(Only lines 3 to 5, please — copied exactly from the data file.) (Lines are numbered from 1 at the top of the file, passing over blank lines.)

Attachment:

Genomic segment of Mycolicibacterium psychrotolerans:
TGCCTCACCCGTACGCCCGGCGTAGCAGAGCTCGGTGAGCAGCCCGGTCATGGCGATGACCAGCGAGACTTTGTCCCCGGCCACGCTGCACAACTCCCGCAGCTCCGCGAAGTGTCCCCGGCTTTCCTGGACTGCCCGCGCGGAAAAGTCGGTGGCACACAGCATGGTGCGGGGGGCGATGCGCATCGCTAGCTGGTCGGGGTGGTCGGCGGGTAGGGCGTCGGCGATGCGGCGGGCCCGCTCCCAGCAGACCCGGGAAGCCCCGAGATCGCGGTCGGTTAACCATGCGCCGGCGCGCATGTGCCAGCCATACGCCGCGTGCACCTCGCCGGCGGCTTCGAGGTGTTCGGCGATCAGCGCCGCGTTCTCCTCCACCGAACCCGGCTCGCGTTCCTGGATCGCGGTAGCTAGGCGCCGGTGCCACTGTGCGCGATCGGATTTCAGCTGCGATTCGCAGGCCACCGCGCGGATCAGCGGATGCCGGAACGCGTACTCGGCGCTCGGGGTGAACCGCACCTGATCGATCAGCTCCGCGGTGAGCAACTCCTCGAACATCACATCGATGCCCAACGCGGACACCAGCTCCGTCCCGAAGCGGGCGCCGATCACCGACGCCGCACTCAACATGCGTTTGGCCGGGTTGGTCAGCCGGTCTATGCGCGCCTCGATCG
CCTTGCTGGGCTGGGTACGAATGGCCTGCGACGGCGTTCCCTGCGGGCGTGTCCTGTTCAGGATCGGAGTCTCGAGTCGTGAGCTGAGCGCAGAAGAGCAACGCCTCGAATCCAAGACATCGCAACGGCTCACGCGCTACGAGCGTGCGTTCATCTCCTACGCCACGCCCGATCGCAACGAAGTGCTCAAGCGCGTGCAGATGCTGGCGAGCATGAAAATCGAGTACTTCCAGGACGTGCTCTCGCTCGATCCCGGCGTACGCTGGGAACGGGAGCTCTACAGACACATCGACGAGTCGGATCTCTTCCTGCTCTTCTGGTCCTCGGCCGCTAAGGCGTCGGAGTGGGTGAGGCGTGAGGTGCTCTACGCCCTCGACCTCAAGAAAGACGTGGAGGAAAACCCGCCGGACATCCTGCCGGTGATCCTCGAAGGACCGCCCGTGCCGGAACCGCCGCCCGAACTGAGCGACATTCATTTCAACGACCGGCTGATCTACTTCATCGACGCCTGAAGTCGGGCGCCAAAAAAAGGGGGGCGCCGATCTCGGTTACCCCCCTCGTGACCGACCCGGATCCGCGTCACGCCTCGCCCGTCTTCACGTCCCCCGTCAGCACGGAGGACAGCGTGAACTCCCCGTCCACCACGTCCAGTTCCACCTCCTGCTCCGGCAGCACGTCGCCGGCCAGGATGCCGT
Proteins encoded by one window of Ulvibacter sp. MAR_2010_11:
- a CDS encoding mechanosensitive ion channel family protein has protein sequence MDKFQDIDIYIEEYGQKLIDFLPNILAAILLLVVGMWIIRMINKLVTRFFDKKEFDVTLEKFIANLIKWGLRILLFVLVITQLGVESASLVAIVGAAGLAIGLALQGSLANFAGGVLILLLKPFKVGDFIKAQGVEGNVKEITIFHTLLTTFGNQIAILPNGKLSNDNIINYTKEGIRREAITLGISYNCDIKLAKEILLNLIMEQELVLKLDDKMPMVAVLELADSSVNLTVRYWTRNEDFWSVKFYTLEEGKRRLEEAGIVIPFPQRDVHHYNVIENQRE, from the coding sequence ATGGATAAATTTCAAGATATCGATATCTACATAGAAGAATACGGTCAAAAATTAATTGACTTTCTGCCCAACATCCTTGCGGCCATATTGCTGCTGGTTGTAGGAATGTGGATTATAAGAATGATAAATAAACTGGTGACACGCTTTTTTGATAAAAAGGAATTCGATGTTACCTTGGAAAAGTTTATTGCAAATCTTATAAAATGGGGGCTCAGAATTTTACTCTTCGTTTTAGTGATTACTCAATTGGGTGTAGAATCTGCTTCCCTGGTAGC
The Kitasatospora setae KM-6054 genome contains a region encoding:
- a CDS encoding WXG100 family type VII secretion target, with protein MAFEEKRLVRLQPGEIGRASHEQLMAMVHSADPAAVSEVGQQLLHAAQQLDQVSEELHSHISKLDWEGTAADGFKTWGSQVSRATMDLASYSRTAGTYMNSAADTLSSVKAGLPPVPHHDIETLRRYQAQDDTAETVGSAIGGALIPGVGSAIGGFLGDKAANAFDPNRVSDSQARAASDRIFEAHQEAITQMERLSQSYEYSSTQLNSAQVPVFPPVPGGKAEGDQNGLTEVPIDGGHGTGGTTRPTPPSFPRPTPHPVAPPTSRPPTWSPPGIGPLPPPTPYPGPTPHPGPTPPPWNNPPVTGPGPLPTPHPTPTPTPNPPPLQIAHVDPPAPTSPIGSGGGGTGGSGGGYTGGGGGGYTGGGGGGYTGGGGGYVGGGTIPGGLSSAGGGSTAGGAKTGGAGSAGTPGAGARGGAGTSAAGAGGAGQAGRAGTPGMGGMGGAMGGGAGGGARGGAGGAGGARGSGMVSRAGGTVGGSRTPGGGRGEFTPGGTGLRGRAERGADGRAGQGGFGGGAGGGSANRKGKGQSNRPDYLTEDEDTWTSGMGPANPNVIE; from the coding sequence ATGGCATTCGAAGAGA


CCTTGCTGGGCTGGGTACGAATGGCCTGCGACGGCGTTCCCTGCGGGCGTGTCCTGTTCAGGATCGGAGTCTCGAGTCGTGAGCTGAGCGCAGAAGAGCAACGCCTCGAATCCAAGACATCGCAACGGCTCACGCGCTACGAGCGTGCGTTCATCTCCTACGCCACGCCCGATCGCAACGAAGTGCTCAAGCGCGTGCAGATGCTGGCGAGCATGAAAATCGAGTACTTCCAGGACGTGCTCTCGCTCGATCCCGGCGTACGCTGGGAACGGGAGCTCTACAGACACATCGACGAGTCGGATCTCTTCCTGCTCTTCTGGTCCTCGGCCGCTAAGGCGTCGGAGTGGGTGAGGCGTGAGGTGCTCTACGCCCTCGACCTCAAGAAAGACGTGGAGGAAAACCCGCCGGACATCCTGCCGGTGATCCTCGAAGGACCGCCCGTGCCGGAACCGCCGCCCGAACTGAGCGACATTCATTTCAACGACCGGCTGATCTACTTCATCGACGCCTGAAGTCGGGCGCCAAAAAAAGGGGGGCGCCGATCTCGGTTACCCCCCTCGTGACCGACCCGGATCCGCGTCACGCCTCGCCCGTCTTCACGTCCCCCGTCAGCACGGAGGACAGCGTGAACTCCCCGTCCACCACGTCCAGTTCCACCTCCTGCTCCGGCAGCACGTCGCCGGCCAGGATGCCGT
Proteins encoded by one window of Ulvibacter sp. MAR_2010_11:
- a CDS encoding mechanosensitive ion channel family protein has protein sequence MDKFQDIDIYIEEYGQKLIDFLPNILAAILLLVVGMWIIRMINKLVTRFFDKKEFDVTLEKFIANLIKWGLRILLFVLVITQLGVESASLVAIVGAAGLAIGLALQGSLANFAGGVLILLLKPFKVGDFIKAQGVEGNVKEITIFHTLLTTFGNQIAILPNGKLSNDNIINYTKEGIRREAITLGISYNCDIKLAKEILLNLIMEQELVLKLDDKMPMVAVLELADSSVNLTVRYWTRNEDFWSVKFYTLEEGKRRLEEAGIVIPFPQRDVHHYNVIENQRE, from the coding sequence ATGGATAAATTTCAAGATATCGATATCTACATAGAAGAATACGGTCAAAAATTAATTGACTTTCTGCCCAACATCCTTGCGGCCATATTGCTGCTGGTTGTAGGAATGTGGATTATAAGAATGATAAATAAACTGGTGACACGCTTTTTTGATAAAAAGGAATTCGATGTTACCTTGGAAAAGTTTATTGCAAATCTTATAAAATGGGGGCTCAGAATTTTACTCTTCGTTTTAGTGATTACTCAATTGGGTGTAGAATCTGCTTCCCTGGTAGC